From the Washington Examiner, and op-ed, via AEI:
Although lockdowns are preventing some deaths, they are undoubtedly increasing deaths by other causes. This virus is killing people not only by infecting millions but also by inducing a policy response that kills people.
First, …Isolation kills in many ways. We don’t have data that the lockdowns are causing more suicides, but plenty of health experts believe they will. People struggling with drug addiction are finding it harder to get the treatment they need. This could cause relapses and eventually, death.
It’s reasonable to worry about increases in drinking, and thus alcoholism and alcohol-related deaths. (Though, with less driving, we’ll have fewer DWIs.) …
People are also missing out on crucial medical care because of the coronavirus. … Many treatments are simply not happening. The result is that ill people don’t get the healthcare they would be getting.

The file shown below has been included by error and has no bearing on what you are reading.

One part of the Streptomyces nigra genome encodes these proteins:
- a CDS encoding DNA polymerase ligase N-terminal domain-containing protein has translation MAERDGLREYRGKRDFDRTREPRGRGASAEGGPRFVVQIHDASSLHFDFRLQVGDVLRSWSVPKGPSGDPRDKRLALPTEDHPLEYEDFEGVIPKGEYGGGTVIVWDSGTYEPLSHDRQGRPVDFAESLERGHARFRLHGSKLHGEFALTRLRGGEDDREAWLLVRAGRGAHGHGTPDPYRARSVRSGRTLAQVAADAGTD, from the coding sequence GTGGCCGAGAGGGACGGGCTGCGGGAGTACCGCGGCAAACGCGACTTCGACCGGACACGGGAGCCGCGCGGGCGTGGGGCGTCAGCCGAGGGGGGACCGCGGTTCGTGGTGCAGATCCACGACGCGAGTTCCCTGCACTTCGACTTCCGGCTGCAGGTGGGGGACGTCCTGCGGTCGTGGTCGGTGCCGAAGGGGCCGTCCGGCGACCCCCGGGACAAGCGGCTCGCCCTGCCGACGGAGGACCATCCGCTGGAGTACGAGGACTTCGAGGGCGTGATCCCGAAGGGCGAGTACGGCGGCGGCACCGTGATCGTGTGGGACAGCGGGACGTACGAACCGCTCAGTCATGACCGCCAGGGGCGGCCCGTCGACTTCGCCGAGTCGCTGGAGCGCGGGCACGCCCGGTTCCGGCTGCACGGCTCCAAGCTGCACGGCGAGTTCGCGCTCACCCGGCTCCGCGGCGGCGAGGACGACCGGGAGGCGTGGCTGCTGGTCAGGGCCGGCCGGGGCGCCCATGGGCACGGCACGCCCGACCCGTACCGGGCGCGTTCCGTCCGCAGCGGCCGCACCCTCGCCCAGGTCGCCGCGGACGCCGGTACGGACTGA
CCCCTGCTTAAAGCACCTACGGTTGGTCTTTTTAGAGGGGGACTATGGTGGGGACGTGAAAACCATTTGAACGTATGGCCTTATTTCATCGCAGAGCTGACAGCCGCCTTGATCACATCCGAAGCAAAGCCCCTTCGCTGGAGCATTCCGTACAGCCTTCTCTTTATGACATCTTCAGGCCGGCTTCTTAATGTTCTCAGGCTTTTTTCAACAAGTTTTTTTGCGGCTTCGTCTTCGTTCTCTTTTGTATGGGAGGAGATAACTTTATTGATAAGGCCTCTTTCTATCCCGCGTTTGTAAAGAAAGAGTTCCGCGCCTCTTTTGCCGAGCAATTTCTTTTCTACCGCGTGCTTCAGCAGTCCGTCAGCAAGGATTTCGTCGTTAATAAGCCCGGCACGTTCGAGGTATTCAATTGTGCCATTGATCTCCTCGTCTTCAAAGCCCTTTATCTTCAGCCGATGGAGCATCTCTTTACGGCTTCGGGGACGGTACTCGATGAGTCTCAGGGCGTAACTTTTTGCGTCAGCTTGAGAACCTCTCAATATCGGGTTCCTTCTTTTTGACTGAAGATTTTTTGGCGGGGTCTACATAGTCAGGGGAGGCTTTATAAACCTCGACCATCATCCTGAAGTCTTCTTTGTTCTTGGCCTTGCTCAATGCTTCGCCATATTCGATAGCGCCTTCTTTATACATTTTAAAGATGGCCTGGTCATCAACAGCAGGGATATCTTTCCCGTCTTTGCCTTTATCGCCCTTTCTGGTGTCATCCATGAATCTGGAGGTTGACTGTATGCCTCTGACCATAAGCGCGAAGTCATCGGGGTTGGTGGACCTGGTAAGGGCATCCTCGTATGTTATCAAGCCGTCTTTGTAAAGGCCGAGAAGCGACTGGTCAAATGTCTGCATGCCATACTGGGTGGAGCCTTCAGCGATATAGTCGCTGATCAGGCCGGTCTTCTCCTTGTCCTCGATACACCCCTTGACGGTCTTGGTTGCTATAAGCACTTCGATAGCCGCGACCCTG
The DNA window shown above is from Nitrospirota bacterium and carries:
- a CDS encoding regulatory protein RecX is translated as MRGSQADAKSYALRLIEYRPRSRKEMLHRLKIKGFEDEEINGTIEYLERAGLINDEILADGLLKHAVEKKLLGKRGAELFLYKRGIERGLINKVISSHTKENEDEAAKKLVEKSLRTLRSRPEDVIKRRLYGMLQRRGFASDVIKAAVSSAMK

All these points make sense, although the relevant question is whether the quantitative magnitude is significant. One way to get at this question is to look at excess mortality (which is an estimated figure) and compare against reported covid-19 fatalities. (a statistically reported figure, which is likely subject to undercounting).
Using CDC data accessed a couple days ago, I find that most of the excess mortality is accounted for (in an accounting sense) by covid-19 fatalities.
Figure 1: Excess mortality (blue), and reported covid-19 related fatalities (red), by week. Source: CDC, accessed 5/23/2020, and author’s calculations.
I end the sample at 4/18 because the more recent data are subject to very large revisions (according to a comparison of data ending 5/9 vs. data ending 5/2).
From 3/28 through 4/18, reported covid-19 fatalities accounts for 94.3% of excess fatalities (point estimate).